Enid Blyton was my go-to read when I was a young girl, I can remember running down to the mobile library on a Tuesday after school, handing in my books from last week and then desperately searching the shelves for an Enid Blyton book that I hadn’t read before. Sometimes my luck was in and there was a new Famous Five or Secret Seven book and I would gleefully take it up to the librarian for stamping out.
But back at home, my own bookshelves were groaning under the weight of her books, books that I read again and again, books that took me to lands that only existed in Enid’s mind and when I read them, mine too – I longed to visit the Faraway Tree in the Enchanted Wood, wished I could sit in the Wishing Chair and laughed at the antics of Mr. Twiddle.
These days, young children wish they could go to Hogwarts, but when I was young I wanted to go to St. Clares and Malory Towers, to be Darrell Rivers’ best friend.
In her peak output, Enid Blyton would write 50 books a year, she began writing after breakfast with her portable typewriter on her knee and her favourite red Moroccan shawl nearby, she would have a short dinner break and then continue writing until about five o’clock, by which time she would have produced around 8,000 words. She once described her writing technique:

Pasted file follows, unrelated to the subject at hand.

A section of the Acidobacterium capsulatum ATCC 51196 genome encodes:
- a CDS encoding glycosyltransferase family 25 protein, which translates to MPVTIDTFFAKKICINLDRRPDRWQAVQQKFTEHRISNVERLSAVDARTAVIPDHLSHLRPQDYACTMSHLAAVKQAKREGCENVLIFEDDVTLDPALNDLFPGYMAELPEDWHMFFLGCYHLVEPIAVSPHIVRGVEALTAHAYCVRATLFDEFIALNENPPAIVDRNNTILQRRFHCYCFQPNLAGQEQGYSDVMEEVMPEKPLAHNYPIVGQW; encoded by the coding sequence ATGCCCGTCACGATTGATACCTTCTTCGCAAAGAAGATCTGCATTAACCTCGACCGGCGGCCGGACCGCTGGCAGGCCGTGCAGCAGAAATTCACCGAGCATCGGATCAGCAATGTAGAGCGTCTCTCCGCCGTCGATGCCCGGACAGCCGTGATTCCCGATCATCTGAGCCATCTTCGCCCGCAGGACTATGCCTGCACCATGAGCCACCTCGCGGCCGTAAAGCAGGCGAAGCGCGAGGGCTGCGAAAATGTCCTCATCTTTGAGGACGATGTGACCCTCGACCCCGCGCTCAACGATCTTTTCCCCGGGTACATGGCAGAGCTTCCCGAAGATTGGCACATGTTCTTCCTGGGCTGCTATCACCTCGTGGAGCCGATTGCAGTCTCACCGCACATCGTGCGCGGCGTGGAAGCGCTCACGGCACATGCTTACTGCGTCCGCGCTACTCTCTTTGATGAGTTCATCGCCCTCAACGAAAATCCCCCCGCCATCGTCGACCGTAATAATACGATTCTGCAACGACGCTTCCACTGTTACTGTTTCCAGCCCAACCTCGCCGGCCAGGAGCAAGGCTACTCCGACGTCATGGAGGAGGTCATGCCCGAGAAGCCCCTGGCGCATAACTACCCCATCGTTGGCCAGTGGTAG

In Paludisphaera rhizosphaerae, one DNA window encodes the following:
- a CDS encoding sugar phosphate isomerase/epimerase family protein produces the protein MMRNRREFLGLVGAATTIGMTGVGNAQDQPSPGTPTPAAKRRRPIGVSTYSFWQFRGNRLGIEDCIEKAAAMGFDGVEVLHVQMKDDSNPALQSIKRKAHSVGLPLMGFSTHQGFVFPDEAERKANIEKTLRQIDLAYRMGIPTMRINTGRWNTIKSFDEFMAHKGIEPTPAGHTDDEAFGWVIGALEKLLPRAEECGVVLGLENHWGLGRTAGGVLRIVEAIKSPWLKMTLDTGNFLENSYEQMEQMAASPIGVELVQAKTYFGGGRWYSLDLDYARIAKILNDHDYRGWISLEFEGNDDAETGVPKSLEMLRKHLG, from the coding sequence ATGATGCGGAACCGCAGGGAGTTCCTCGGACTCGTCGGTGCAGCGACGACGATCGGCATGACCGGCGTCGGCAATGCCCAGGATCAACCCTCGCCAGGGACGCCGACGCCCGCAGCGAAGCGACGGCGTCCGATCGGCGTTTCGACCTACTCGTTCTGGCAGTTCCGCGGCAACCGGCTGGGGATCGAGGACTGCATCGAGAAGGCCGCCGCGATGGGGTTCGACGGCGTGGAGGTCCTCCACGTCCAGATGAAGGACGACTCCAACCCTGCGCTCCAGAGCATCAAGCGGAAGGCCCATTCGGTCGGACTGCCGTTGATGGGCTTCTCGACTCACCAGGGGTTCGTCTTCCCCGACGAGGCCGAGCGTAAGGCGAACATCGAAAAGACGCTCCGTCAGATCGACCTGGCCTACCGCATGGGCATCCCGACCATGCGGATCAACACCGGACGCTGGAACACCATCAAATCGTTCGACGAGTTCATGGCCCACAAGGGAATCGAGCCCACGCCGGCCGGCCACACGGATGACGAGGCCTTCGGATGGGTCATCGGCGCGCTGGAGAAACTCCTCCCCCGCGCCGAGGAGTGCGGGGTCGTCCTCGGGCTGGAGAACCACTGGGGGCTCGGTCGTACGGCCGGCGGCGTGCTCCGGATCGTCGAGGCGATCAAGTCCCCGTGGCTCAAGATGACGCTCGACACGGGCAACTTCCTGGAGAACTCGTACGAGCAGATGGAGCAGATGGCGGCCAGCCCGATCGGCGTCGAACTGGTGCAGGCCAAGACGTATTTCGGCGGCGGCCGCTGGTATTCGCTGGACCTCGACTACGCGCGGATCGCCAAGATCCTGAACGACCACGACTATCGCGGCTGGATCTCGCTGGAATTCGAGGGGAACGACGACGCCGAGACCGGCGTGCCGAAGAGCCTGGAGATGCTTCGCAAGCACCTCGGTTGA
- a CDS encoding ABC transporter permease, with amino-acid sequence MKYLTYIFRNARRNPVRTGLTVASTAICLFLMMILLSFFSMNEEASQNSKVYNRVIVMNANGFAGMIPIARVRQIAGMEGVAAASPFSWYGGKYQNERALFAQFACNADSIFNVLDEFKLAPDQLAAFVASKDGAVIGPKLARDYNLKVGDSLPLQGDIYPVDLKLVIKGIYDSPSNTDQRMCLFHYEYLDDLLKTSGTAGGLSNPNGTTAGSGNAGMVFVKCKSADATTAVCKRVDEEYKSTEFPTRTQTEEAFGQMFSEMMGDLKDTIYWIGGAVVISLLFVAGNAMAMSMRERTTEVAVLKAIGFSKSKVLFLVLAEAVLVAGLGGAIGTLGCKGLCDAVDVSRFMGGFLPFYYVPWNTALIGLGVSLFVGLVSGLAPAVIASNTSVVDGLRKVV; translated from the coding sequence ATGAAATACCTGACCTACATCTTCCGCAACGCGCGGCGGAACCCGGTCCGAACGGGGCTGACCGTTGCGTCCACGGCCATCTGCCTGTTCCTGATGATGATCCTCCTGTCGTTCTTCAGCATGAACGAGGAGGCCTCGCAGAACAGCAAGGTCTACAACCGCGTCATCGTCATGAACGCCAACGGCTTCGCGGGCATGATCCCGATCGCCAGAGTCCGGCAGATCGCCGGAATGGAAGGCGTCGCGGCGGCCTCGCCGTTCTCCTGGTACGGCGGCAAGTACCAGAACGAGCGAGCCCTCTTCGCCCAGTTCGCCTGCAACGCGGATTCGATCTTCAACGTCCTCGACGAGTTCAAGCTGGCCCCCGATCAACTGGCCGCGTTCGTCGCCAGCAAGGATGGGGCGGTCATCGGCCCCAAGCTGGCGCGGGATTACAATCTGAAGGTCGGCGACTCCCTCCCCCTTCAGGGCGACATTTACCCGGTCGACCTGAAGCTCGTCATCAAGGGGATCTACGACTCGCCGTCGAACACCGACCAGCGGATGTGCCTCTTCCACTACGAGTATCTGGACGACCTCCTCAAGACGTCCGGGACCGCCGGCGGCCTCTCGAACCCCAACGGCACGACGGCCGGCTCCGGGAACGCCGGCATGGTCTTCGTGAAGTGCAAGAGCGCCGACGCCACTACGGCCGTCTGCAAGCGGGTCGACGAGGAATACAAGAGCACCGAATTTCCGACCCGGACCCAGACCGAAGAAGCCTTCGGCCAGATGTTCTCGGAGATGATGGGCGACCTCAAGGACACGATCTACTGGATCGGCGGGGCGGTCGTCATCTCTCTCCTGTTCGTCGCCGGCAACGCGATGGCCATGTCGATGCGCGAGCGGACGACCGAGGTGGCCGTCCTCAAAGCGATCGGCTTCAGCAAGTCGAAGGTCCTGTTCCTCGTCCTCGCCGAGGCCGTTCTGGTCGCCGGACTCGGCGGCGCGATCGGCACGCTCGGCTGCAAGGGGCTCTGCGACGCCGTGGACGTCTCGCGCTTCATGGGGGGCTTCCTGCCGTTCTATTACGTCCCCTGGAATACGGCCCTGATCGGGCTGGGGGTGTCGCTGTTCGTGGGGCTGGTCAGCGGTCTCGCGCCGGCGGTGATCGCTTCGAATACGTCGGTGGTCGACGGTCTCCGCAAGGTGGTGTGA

"I shut my eyes for a few minutes, I make my mind a blank and wait - and then, as clearly as I would see real children, my characters stand before me in my mind's eye … the first sentence comes straight into my mind, I don't have to think of it - I don't have to think of anything."
I cannot recall what happened to my bookshelves full of her books, but about two years ago I was visiting a National Trust house with my husband and went for a wander in their secondhand book shop. I came across Five On A Treasure Island and Mr. Pink-Whistle Stories and decided that I would start collecting them again. So whenever I go past a charity shop, I take a little detour into it and am often lucky enough to find one or two books to add to my growing collection.
So, once again, I have a bookcase full of Enid Blyton books and I cannot wait until my grandson is old enough so that I can share with him the magic of her world. I am quite envious that he is soon going to hear her stories for the very first time!